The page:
Three types of domestic violence restraining orders (EPO; TRO; and RO):

Emergency Protective Orders

If you and/or your children have been the victim of domestic violence and you report the matter to the police, a police officer will come to your home and interview you and any witnesses.  The officer will also likely interview the other person.  If the police officer concludes that an immediate and present danger of domestic violence exits and that an emergency protective order is necessary to prevent the occurrence or recurrence of domestic violence, then an “Emergency Protective Order” or “EPO” can be issued immediately, day or night.

An EPO cannot grant all of the types of orders that are available under the DVPA, but an EPO can include a “Personal Conduct Order”, a “Stay-away Order”, a “Move-out Order”, a “Child Custody Order”, and a “No Guns or Other Firearms or Ammunition Order”.  An EPO will typically expire in just 5 days.  The EPO will state the exact date on which it will expire.

EPOs are short-term solutions.  If you need a restraining order that is going to last longer than 5 days, then you need to complete a “Request for Domestic Violence Restraining Order” (DV-100) and file it with the court.  Typically, you are going to file the DV-100 with the court before the EPOs expire so there will be no gap in the protective orders.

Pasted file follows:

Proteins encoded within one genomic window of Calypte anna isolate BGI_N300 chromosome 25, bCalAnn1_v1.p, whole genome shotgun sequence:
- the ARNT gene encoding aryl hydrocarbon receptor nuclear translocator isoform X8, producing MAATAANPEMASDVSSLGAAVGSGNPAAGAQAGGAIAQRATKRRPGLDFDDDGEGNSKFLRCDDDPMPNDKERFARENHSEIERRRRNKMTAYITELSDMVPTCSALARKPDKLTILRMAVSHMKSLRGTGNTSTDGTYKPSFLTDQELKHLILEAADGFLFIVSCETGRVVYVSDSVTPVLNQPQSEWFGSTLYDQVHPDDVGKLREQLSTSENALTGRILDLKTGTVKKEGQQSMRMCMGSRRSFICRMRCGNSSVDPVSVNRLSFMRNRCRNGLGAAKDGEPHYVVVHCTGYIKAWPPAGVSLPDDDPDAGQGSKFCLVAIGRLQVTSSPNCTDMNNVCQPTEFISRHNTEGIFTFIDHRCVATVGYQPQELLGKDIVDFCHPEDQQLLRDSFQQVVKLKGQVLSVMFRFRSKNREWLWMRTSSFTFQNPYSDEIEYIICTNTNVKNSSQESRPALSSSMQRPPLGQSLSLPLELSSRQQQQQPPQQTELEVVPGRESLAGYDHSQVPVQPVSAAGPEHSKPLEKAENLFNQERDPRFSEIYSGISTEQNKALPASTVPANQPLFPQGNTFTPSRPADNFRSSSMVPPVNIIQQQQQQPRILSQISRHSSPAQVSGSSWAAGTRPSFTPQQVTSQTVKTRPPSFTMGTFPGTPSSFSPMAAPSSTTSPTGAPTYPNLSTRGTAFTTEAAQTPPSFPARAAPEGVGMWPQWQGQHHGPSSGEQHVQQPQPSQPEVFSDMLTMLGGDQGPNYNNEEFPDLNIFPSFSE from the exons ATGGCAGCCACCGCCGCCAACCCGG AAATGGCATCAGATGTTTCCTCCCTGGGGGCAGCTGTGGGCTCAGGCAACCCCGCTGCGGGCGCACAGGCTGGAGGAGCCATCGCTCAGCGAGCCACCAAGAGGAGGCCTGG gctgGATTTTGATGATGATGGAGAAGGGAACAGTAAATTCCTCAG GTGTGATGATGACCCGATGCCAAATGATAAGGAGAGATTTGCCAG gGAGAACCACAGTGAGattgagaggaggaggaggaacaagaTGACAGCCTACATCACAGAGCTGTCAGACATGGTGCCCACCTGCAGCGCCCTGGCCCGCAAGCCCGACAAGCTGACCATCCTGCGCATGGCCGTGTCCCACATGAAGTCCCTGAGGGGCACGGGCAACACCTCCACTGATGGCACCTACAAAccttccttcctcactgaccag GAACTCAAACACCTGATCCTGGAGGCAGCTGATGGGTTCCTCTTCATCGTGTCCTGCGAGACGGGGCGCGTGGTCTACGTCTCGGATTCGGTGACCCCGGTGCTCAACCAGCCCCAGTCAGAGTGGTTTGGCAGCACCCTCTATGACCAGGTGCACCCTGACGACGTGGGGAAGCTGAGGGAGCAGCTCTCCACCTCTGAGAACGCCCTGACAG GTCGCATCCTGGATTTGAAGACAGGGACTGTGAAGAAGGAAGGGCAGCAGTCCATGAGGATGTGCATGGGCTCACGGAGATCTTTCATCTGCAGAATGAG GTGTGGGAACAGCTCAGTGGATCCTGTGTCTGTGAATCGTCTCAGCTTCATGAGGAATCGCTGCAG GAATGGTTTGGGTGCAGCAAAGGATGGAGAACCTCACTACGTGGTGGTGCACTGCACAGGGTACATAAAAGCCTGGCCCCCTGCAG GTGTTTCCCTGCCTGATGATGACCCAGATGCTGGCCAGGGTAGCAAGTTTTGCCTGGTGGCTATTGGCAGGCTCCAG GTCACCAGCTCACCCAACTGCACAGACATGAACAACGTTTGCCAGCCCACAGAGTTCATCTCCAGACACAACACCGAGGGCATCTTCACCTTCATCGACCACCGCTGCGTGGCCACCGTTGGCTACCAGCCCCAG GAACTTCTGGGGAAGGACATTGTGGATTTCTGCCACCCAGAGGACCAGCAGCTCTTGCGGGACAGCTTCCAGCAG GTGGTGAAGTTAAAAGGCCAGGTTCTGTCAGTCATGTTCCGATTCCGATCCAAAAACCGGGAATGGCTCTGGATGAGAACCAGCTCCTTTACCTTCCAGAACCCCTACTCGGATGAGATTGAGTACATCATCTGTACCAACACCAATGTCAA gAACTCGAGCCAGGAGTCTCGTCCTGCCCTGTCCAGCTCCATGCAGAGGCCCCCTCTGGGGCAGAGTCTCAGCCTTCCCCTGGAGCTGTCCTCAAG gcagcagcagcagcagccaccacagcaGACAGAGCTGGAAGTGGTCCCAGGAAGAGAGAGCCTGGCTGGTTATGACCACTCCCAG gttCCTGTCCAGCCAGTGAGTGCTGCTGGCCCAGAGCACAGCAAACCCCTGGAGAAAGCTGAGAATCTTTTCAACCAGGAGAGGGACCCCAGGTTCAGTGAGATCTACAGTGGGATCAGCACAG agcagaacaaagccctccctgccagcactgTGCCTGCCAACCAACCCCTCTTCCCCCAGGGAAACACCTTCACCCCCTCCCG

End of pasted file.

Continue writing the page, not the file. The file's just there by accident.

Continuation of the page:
Temporary Restraining Orders and Restraining Orders

When you file the DV-100 with the court, the court will set a hearing date.  The hearing may not be scheduled to occur for several weeks or more.  If, after reading your DV-100, a judge believes one or more restraining orders need to be issued immediately for your protection or for the protection of children, then the court will issue “Temporary Restraining Orders” or “TROs”.  TROs can be issued immediately by the court, in as little time as one day, without any hearing.  TROs remain in effect from the time the judge reviews your DV-100 until the day of the hearing.  At the hearing, after the court has heard both sides, the court can issue regular restraining orders (ROs) that can last up to five years.

If you have been the victim of domestic violence and you call the police, the police will conduct an investigation.  A police report may be made.  The District Attorney, after reviewing the police report, may decide to file criminal charges against the perpetrator of the violence.  The criminal case may be pursued by the District Attorney even if you do not want the criminal case to go forward.  Some counties have a zero tolerance policy when it comes to domestic violence.